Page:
Todd,, possibly cognate with Lat.
Of these cognate races, which are described by the Greek writers as barbarous or non-Hellenic, the Illyrians and Epirots, he thinks, were respectively the progenitors of the Ghegs, or northern, and the Tosks, or southern, Albanians.
Having at last got into trouble with the authorities he fled from Sicily, and visited in succession Greece, Egypt, Arabia, Persia, Rhodes - where he took lessons in alchemy and the cognate sciences from the Greek Althotas - and Malta.
Other authorities suggest that it is going much too far to deny the existence of religion altogether, and instance as proof of the divinity of the supra-normal anthropomorphic beings of the Baiame class, the fact that the Yuin and cognate tribes dance around the image of Daramulun (their equivalent of Baiame) and the medicine men " invocate his name."
Phil.; 1906), (a work on cognate subjects is promised by Exon); Sudhaus, Der Aufbau der plautinischen Cantica (1909).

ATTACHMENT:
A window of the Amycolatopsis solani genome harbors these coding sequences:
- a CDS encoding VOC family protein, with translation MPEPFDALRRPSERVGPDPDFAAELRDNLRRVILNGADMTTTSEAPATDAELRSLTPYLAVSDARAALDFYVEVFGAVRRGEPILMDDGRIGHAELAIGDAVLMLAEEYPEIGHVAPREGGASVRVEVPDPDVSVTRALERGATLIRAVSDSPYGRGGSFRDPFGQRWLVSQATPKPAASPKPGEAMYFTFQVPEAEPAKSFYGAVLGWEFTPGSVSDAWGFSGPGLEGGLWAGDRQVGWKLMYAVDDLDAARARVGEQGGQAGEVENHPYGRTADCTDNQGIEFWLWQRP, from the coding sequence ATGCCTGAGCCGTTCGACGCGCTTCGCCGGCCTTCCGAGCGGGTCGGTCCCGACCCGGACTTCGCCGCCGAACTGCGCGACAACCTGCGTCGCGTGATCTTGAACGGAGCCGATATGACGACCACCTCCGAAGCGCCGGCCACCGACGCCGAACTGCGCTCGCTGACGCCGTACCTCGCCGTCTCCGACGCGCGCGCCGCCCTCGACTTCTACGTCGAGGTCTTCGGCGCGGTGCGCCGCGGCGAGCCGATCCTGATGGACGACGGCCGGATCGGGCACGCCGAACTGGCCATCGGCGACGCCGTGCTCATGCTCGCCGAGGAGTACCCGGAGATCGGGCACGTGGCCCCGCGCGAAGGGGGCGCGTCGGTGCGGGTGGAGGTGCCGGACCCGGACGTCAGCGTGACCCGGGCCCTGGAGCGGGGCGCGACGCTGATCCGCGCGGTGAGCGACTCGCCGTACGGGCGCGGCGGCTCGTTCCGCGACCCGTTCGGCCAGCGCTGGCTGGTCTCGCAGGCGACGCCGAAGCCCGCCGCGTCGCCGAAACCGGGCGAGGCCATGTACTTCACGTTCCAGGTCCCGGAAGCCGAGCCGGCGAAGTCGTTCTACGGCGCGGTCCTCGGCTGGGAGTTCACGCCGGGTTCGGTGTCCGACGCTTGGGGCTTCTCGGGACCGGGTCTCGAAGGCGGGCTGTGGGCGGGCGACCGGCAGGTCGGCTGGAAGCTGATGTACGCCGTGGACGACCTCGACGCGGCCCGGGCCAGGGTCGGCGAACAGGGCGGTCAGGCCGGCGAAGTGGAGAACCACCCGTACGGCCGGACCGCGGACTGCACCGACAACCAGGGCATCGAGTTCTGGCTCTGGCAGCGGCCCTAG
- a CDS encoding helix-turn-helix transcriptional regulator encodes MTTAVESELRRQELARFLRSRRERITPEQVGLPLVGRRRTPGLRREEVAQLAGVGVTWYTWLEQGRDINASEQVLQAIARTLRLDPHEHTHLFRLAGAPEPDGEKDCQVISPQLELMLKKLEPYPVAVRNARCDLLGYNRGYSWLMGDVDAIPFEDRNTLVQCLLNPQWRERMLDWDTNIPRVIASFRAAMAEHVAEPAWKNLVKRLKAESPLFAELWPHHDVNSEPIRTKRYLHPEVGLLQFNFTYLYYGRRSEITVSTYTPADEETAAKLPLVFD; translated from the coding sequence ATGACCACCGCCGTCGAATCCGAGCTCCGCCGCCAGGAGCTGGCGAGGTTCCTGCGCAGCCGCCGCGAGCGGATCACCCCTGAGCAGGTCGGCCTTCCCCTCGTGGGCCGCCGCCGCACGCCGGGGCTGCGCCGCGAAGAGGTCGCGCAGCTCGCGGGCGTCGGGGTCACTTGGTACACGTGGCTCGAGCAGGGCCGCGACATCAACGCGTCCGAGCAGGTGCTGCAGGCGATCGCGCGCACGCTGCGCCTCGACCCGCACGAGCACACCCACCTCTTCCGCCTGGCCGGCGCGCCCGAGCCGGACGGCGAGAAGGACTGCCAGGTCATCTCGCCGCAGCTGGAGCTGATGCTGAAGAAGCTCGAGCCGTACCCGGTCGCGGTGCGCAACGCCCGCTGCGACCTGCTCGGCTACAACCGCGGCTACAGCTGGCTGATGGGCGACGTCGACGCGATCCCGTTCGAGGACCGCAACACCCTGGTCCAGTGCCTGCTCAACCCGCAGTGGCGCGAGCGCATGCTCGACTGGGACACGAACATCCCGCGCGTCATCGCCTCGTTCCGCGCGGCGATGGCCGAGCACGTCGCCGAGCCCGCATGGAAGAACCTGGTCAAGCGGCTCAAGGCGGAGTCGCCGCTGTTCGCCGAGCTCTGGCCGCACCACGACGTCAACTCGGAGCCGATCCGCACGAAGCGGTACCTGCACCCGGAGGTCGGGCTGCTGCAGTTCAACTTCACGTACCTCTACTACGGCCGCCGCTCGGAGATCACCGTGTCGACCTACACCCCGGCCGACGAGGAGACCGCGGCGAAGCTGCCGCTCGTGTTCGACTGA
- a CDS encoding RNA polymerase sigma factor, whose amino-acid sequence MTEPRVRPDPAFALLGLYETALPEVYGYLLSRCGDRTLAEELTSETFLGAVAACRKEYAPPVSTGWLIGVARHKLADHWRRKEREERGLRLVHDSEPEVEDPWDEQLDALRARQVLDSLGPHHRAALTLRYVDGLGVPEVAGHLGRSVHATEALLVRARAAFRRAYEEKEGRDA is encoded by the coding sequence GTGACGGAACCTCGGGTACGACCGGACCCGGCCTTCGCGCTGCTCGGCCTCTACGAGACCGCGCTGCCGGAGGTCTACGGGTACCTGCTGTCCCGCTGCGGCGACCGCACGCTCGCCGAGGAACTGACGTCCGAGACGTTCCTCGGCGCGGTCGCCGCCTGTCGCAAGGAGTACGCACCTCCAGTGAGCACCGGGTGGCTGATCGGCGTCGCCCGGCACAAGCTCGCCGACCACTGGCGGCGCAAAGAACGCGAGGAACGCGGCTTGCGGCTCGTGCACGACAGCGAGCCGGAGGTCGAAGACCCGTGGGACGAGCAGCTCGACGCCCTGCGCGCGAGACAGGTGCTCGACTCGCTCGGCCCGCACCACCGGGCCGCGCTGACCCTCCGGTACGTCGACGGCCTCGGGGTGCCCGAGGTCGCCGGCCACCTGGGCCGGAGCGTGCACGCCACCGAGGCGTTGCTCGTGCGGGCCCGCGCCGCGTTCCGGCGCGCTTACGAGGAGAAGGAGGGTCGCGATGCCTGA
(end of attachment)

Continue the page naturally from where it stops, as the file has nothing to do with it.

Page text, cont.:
THEGN, or Thane, an Anglo-Saxon word meaning an attendant, servant, retainer or official, and cognate with Gr.
The fourth region comprised all the Samnites (except the Hirpini), together with the Sabines and the cognate tribes of the Frentani, Marrucini, Marsi, Peligni, Vestini and Aequiculi.
Though on more than one occasion personal rancour against the men of the Moderate Left prevented the Right from following Sellas advice and regaining, by timely coalition with cognate parliamentary elements, a portion of its former influence, the bulk of the party, with singular inconsistency, drew nearer and nearer to the Liberal cabinets.
The history of the two cognate names reflects in some measure the development of Indian religious speculation generally.
But it is a cognate Law.